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20 for the Next 20 – February 11, 2021

20 for the Next 20: Rachel James

Photo: Aaron Yoshino

Rachel James

Attorney,
Hawaiʻi Public Utilities Commission

Rachel James didn’t always want to be a lawyer. But in 2015, with a master’s degree in global leadership and sustainable development and a one-year position in U.S. Rep. Tulsi Gabbard’s Hawai‘i office, she realized the legal profession was her best bet to create lasting change. Four years later, she received her degree in environmental law, with a certificate in Native Hawaiian law, from UH’s Richardson School of Law.

“That was one of the more challenging things that I’ve done,” says James. A single mother, she worked full time as a project manager with the Hawai‘i Center for Advanced Transportation Technologies while pursuing her law degree part time in the evenings. (HCATT was established by the Air Force and the state to advance fuel-efficient and zero- emission transportation technologies for military and commercial needs.)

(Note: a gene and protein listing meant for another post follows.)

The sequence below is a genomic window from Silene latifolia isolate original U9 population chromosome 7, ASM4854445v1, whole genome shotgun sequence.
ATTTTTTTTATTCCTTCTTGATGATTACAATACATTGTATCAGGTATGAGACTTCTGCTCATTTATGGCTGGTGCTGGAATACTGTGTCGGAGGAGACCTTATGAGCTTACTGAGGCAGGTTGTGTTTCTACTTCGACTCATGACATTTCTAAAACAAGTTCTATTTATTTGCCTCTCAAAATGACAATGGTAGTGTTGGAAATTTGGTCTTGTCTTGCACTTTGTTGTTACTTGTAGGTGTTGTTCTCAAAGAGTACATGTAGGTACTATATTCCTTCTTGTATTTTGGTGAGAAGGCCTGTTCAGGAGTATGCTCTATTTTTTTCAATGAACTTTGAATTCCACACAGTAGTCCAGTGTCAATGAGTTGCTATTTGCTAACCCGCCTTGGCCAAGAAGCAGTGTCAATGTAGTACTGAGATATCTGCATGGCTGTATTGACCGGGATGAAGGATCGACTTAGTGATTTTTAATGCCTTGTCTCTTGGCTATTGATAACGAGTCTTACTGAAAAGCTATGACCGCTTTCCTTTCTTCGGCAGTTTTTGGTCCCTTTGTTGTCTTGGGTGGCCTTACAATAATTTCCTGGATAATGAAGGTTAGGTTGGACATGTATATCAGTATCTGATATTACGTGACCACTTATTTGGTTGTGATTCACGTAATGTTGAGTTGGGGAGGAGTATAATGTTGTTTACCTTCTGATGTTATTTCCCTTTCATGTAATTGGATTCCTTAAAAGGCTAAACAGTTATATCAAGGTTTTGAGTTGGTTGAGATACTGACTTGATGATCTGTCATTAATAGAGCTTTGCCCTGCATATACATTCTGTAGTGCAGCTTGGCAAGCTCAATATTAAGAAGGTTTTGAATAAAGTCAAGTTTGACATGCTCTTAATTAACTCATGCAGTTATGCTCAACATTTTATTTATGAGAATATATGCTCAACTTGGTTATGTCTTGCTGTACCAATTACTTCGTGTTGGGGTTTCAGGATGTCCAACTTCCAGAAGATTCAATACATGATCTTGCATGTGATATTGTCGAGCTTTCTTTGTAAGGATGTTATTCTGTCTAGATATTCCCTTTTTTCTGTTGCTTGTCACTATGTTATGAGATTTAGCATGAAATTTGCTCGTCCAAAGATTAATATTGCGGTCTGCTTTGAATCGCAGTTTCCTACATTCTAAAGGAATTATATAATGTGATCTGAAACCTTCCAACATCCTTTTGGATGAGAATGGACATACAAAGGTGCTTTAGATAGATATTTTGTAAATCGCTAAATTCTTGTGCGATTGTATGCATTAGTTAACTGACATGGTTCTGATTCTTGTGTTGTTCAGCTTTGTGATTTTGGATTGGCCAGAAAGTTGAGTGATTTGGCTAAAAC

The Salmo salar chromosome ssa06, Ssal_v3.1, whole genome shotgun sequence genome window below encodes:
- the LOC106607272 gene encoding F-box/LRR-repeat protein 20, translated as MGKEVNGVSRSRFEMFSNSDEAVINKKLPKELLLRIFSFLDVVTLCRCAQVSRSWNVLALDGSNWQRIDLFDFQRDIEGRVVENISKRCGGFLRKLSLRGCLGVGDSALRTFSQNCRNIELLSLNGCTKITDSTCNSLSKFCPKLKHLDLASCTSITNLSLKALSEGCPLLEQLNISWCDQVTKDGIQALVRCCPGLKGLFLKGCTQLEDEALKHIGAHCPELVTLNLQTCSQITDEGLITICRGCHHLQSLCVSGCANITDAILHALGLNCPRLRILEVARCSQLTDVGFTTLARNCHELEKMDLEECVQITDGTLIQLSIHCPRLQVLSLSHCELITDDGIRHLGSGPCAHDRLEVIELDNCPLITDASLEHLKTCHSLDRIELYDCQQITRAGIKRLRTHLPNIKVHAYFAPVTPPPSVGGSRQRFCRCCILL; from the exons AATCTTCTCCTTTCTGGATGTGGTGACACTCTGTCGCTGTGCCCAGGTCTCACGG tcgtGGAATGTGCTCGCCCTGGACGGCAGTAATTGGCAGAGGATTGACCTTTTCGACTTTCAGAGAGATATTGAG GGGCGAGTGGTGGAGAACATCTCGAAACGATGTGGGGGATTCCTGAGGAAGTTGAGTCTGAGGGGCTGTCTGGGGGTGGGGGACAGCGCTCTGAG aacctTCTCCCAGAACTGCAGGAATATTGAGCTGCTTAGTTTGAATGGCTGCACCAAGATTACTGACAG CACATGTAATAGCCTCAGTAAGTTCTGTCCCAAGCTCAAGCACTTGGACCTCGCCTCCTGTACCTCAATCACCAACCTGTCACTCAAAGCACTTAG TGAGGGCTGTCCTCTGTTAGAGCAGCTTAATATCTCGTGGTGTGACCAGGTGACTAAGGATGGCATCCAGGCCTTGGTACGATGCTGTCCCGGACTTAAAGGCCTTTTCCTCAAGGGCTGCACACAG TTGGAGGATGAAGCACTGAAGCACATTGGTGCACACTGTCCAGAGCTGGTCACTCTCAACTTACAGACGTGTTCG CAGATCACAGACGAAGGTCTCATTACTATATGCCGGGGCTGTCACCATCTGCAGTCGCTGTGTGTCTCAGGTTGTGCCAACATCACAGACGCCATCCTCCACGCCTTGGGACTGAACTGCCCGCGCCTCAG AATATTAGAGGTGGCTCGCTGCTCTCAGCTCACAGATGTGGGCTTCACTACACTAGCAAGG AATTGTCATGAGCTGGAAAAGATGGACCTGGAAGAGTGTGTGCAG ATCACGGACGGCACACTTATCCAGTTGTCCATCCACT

Walt Kaneakua, a retired Air Force colonel and strategist at the Asia Pacific Center for Security Studies, where James also studied, says he’s rarely met anyone who pursues excellence like James does. “When Rachel decides to develop expertise in an area, she gets on it – she’s focused, she has an optimism that can be disarming, and a joy that is uncommon,” he says.

In her new role as an attorney with the Hawai‘i Public Utilities Commission, James helps guide the agency in regulating local utilities and pushing them to meet the state’s clean energy goals for 2045.

“The energy industry is a pretty big contributor to greenhouse gas emissions,” she says, “so cleaning that up is an important step to a cleaner environment.” As the state transitions to renewable energy, James is focused on sharing the cost benefits in an equitable way – not just among homeowners with solar panels.

Beyond her legal work, James serves as VP of the Hawai‘i People’s Fund board and is deeply invested in volunteer coaching for the Center for Tomorrow’s Leaders, where she works with high schoolers to develop community projects and mentors them to become “leaders with character and compassion and critical thinking.”

Mentors are essential to growth as they open up new experiences and insights, and help connect generations, she says. She’s cultivated a close mentor relationship with Kaneakua, and credits him with helping her launch and thrive in a legal career. The admiration is mutual.

“She’s a very creative and critical thinker,” Kaneakua says. “People gravitate toward Rachel because of her intellect, but her heart drives her.”

20 for the Next 20: Khara Jabola-Carolus

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